Politicians and organizations that tried to suppress the African-American vote during the 2012 election are angered that some of the targets of the IRS looking for tax-exempt infractions were Tea Party groups. Those who usually support racial profiling are angry that they, in a sense, were stopped and frisked. I’m against all of these investigations based on generalizations but also appalled by the hypocrisy. The opening of “Profiling Is Great…Except When You Do It to Me,” by Farhad Manjoo as Slate:
“Pretend you work at the Internal Revenue Service. Actually, let’s make this exercise even more terrible. Pretend you’re an underpaid, low-level clerk working in the understaffed IRS backwater of Cincinnati. Every day, a big stack of files lands on your desk. Every day, the stack gets a little bigger than the last. Each file represents a new application for a certain tax status—501(c)(4), a tax-exempt designation meant for ‘social welfare’ organizations. Nonprofits with this status aren’t required to disclose the identity of their donors and they’re allowed to lobby legislative officials. The catch is that they must limit their political campaign activity. According to IRS rules, 501(c)(4) groups can participate in elections, but electioneering must not be their ‘primary’ mission.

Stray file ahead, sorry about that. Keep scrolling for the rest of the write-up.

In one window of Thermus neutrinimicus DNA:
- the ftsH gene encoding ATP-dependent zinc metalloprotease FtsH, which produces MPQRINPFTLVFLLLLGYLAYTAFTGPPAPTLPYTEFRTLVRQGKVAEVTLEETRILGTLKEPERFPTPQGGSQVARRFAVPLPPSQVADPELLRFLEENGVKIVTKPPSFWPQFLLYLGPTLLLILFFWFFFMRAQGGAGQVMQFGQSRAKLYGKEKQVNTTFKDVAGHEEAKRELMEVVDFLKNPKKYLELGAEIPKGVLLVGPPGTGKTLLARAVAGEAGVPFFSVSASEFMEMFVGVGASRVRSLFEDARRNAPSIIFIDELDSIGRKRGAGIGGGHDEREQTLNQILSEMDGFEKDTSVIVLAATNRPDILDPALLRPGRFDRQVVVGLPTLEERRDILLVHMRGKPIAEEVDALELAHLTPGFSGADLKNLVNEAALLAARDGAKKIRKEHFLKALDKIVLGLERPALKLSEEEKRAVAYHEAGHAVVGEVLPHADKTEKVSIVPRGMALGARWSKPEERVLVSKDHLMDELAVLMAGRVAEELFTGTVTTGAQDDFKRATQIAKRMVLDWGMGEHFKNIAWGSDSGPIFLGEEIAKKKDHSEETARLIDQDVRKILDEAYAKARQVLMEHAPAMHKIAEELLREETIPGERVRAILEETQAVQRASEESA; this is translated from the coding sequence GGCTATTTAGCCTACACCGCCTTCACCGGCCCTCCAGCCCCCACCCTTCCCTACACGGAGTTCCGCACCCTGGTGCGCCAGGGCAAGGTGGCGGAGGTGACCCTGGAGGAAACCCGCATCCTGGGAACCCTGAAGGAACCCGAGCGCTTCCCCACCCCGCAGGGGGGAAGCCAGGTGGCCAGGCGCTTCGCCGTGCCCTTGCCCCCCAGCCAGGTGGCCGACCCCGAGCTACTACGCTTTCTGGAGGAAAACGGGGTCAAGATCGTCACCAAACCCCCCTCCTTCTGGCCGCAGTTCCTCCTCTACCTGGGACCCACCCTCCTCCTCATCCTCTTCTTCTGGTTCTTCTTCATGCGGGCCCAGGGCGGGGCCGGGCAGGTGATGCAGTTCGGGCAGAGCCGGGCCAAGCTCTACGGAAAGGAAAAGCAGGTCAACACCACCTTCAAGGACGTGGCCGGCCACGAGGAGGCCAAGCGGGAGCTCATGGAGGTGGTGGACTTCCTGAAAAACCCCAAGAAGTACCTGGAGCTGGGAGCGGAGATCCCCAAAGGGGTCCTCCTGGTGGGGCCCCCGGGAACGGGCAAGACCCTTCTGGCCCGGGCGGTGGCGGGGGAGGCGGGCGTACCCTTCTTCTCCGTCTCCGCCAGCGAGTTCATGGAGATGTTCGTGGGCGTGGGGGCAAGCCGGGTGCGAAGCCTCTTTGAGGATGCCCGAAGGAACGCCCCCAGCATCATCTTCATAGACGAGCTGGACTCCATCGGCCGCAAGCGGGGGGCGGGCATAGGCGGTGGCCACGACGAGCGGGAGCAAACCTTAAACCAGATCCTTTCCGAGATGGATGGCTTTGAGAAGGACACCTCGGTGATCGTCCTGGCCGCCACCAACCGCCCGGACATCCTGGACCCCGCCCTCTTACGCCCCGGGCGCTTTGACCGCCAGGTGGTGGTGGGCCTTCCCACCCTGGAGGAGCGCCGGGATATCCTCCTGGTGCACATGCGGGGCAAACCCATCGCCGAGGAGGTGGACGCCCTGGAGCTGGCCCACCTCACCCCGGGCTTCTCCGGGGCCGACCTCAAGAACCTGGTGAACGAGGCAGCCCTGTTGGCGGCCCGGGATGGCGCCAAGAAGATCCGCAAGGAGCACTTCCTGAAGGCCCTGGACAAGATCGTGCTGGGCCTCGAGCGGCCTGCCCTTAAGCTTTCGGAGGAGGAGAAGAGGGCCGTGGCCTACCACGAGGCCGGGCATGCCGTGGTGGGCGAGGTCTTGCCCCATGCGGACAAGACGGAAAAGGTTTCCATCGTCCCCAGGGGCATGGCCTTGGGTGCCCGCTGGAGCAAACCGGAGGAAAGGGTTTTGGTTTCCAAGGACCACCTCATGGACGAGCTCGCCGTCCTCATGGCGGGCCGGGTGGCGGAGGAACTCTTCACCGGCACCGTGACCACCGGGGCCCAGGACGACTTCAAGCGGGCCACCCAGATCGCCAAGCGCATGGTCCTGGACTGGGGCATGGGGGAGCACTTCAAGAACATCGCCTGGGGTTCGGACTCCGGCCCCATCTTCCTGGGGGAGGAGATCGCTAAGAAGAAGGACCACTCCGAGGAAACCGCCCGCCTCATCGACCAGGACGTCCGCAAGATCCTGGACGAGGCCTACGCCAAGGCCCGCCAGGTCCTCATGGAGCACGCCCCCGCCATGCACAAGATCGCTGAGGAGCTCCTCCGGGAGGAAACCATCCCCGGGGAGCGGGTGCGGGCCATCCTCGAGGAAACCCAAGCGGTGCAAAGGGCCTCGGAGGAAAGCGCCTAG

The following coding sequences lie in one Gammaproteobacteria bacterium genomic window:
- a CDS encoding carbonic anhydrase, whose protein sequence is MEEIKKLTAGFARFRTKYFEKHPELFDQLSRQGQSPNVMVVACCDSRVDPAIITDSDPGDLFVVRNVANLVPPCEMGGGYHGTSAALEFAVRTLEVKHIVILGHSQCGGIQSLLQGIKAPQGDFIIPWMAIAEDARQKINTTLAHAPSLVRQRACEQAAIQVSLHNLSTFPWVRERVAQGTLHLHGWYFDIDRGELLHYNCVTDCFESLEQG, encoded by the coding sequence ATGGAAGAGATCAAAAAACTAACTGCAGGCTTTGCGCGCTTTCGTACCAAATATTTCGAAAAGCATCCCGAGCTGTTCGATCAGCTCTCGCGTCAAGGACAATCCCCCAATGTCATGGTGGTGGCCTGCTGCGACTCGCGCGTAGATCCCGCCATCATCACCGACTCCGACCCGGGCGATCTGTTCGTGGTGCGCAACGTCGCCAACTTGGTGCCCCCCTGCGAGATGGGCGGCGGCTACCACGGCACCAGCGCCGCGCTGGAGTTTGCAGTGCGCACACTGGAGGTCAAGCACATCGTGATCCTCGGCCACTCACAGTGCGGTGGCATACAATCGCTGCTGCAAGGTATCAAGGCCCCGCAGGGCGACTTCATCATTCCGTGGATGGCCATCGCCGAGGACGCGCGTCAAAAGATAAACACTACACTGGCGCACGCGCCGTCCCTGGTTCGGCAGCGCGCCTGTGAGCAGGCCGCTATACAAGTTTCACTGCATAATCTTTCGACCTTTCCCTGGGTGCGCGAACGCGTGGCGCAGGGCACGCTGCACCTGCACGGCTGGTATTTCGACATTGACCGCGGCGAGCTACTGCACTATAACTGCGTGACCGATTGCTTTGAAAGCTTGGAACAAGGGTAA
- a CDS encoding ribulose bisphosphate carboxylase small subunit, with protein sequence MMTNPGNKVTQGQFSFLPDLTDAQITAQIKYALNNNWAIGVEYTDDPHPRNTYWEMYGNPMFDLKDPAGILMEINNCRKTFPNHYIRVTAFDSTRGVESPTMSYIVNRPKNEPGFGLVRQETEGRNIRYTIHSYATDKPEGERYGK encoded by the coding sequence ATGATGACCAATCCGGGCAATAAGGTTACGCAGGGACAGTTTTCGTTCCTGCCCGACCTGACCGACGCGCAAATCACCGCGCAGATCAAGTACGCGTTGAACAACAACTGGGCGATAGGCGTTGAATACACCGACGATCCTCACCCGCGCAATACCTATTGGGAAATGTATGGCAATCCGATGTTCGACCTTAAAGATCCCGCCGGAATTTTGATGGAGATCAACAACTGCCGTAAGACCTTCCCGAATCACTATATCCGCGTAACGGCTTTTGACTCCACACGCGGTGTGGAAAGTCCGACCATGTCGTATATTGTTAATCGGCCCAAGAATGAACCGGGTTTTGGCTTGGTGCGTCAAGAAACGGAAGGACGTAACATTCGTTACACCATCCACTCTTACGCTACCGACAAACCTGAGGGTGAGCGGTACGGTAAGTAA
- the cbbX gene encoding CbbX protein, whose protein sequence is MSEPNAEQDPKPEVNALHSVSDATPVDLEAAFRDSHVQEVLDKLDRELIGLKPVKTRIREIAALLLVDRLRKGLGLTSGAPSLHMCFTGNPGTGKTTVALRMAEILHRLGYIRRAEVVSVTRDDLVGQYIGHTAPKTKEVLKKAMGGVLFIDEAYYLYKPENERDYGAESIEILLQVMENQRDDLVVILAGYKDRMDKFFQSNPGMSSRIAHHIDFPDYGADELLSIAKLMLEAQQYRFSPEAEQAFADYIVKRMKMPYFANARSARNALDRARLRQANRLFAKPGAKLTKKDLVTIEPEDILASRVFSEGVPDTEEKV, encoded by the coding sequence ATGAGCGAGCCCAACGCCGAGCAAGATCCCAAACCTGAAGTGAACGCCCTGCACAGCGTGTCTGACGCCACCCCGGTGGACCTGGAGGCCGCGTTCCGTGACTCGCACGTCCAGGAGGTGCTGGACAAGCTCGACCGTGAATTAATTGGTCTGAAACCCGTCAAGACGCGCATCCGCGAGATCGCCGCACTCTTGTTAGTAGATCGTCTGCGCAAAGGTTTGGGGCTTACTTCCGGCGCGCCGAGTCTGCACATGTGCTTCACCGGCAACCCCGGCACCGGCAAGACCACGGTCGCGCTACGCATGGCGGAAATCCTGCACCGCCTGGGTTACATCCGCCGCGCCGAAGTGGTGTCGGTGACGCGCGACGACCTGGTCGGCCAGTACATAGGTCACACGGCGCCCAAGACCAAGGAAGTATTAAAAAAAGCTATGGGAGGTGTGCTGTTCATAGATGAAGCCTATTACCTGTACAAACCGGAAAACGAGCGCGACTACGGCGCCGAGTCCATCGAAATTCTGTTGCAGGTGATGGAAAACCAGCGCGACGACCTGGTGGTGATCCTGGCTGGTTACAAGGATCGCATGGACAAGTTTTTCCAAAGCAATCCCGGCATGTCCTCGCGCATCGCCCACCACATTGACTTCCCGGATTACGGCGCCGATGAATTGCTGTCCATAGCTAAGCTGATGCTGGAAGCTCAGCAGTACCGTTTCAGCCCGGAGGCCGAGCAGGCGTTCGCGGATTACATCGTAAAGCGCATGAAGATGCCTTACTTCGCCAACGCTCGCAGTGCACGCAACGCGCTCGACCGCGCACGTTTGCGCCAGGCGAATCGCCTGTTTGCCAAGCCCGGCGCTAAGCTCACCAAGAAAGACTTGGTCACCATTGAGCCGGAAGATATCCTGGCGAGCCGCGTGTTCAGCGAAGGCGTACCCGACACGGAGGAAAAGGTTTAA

Got all that? Good—now let’s get to work. It’s your job to decide which 501(c)(4) applications represent legitimate social-welfare organizations, and which ones are from groups trying to hide their campaign activities. What’s more, you’ve got to sort the good from the bad very quickly, as you’re being inundated with applications. In 2010, your office received 1,735 applications for 501(c)(4) status. In 2011, the number jumped 30 percent, to 2,265, and in 2012 there was another 50 percent spike, this time to 3,357 applications.
So what do you do? You look for a shortcut. Someone at your office notices that a lot of the applications for 501(c)(4) status are from groups that claim to be part of the burgeoning Tea Party movement. Aha! When you’re looking for signs of political activity, wouldn’t it make sense to search for criteria related to the largest new political movement of our times? So that’s what you do: Without consulting senior managers, you and your colleagues set up a spreadsheet called ‘Be on the Lookout,’ or BOLO, which spells out specific criteria for flagging potentially politically active groups. The spreadsheet lists keywords like ‘Tea Party,’ ‘Patriots,’ and ’9/12 Project.’ It also flags groups whose primary concerns are government spending, debt, and taxes, that criticize how the country is being run, or that advocate policies that seek to ‘make America a better place to live.’”